NEW YORK (TheStreet) -- The latest manifestation of dysfunction in Washington is the threat of a government shutdown because of the huge ideological divide between the Republican-led House of Representatives and the Democrat-led U.S. Senate.
The current shenanigans likely will come down to two realistic outcomes: the GOP will give in on the Affordable Car Act more commonly known as Obamacare, keeping it mostly intact, or the government will shut down for some period of time. A third unrealistic option is Republicans successfully defund Obamacare.
The outcome more concerning to markets is a shutdown. Regardless of what you think about Obamacare (I think the economics of it are lousy), it passed several years ago and, although it is moving along slower than the President would like, the attempt to defund it at this point amounts to putting the toothpaste back in the tube.
But how scared of a shutdown should investors actually be? Is this really a doomsday scenario? Many pundits are comparing current events to the brief shutdown that occurred in late 1995 and into early 1996. For all of 1995 the
was up 35% although it did endure a 2.5% dip, not even a correction, in early January of 1996 before going on to add another 30% in that year.
The point is not that a shutdown would be bullish for domestic equities, just that it may not be important as people think. My
colleague and former boss Ken Fisher has referred to these situations as big bad scary events, and often they turn out to mean nothing and are soon forgotten. Market history is full of these examples.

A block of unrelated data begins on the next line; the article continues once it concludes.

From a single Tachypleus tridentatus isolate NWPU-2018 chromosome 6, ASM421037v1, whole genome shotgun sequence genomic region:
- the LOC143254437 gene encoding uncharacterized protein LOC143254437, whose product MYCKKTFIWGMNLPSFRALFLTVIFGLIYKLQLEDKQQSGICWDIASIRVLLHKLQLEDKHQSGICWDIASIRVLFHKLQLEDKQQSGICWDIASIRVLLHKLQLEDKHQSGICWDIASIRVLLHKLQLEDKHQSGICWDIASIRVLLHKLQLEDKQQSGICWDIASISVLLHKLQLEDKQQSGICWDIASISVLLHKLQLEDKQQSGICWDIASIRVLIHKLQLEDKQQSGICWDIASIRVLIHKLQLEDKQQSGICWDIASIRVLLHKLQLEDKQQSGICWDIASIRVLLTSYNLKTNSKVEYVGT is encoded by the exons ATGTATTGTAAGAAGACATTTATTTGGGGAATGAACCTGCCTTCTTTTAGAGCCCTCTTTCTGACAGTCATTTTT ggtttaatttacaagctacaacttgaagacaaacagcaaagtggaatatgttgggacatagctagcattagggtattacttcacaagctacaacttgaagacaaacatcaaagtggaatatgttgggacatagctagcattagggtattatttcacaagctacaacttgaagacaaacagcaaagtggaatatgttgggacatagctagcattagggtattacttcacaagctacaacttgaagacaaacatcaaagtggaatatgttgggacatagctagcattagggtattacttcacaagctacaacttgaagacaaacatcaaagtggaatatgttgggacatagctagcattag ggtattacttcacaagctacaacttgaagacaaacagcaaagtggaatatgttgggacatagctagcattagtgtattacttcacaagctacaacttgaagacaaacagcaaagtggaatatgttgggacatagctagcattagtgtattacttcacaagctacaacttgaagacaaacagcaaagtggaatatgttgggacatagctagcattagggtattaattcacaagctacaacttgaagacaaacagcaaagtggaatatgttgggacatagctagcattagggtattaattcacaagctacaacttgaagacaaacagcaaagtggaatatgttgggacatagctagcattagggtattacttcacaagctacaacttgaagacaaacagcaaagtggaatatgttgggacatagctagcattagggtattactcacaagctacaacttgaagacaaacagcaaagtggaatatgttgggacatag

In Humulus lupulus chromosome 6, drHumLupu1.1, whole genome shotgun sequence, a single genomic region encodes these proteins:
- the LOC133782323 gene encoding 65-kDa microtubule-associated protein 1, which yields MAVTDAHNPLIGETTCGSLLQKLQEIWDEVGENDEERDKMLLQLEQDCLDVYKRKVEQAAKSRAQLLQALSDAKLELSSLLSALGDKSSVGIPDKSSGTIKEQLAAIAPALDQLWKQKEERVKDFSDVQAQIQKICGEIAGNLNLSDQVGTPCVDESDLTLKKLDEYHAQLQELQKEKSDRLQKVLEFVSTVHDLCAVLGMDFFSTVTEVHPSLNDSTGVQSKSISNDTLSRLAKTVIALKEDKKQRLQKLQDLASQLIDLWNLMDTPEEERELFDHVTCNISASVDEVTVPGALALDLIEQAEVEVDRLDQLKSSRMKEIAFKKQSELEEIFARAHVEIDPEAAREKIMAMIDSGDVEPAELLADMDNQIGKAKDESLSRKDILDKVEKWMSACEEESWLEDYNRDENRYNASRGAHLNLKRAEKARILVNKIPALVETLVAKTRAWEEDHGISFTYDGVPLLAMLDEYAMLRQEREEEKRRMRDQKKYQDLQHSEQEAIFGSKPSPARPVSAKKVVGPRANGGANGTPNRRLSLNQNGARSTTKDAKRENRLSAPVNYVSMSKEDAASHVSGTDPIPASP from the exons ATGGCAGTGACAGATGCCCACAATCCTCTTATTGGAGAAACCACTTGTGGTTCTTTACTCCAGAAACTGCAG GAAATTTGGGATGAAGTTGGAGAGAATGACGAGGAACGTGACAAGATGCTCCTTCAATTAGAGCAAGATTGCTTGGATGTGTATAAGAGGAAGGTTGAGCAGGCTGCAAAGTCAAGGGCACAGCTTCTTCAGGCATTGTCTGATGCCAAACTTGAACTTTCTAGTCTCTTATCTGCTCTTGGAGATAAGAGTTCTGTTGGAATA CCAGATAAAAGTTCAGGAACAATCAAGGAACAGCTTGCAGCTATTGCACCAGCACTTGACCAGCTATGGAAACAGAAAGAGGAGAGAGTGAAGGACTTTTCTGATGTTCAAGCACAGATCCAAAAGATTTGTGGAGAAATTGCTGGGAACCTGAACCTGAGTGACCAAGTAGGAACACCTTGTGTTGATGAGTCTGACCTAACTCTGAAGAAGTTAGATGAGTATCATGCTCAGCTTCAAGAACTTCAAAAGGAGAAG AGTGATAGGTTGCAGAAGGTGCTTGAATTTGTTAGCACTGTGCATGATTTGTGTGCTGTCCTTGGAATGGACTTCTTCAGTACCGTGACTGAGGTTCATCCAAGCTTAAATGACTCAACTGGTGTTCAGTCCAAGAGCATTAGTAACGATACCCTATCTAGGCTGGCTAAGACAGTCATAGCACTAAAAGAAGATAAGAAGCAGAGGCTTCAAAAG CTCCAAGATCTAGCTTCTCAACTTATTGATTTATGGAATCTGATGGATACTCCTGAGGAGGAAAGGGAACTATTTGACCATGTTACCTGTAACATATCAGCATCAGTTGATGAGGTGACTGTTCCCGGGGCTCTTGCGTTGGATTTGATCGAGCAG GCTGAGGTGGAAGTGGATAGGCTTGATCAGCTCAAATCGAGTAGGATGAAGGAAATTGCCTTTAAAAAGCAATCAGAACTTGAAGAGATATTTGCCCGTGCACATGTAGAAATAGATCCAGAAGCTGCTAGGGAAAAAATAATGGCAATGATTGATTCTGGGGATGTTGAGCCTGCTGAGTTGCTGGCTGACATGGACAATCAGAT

Part of the buildup of anxiety is the belief that this time is different. My favorite example of this comes from the summer of 2002 when, starting in August of that year, company CEOs were going to have to sign their names to their companies' earnings. This was still in the wake of Enron and Worldcom and investors were terrified of the consequence believing that CEOs would not sign causing stocks to spiral.
The reason this is my favorite example is because I have yet to bring this up in conversation with a client or prospect who remembers this happening.
Earlier this year we were told that the sequester was going to shave one percentage point off of GDP and be very bad for everyone. It may have shaved a point off of GDP but it hasn't prevented stocks from rallying 20%. The sequester wasn't bullish for stocks, just a whole lot less important than most people thought. There are many other examples that you don't remember because they meant nothing to anyone's long-term investment objective.
If you read the above examples of big bad scary events and maybe remembered a couple more, you might then think to yourself,
"Well, of course, that wasn't a big deal because...
," which is how the cognitive deficit hindsight bias works. The key for investors is to realize why something isn't a big deal before it happens, not afterwards.
Markets could certainly react to a shutdown by quickly dropping 10%, but the serious declines in markets don't historically come from political dysfunction -- they come from extreme excesses like tech stocks in 2000, the real estate market in 2006 and, perhaps as a more serious threat today, excessive accommodative central bank policy.
Whatever your investing strategy -- here investing is differentiated from trading -- it was designed to withstand small declines. If your strategy includes taking some sort of defensive action based on index levels, then you should be disciplined and stick to your strategy as opposed to trying to outguess what the market might do ahead of a possible political event.
At the time of publication the author had no position in any of the stocks mentioned.
This article was written by an independent contributor, separate from TheStreet's regular news coverage.
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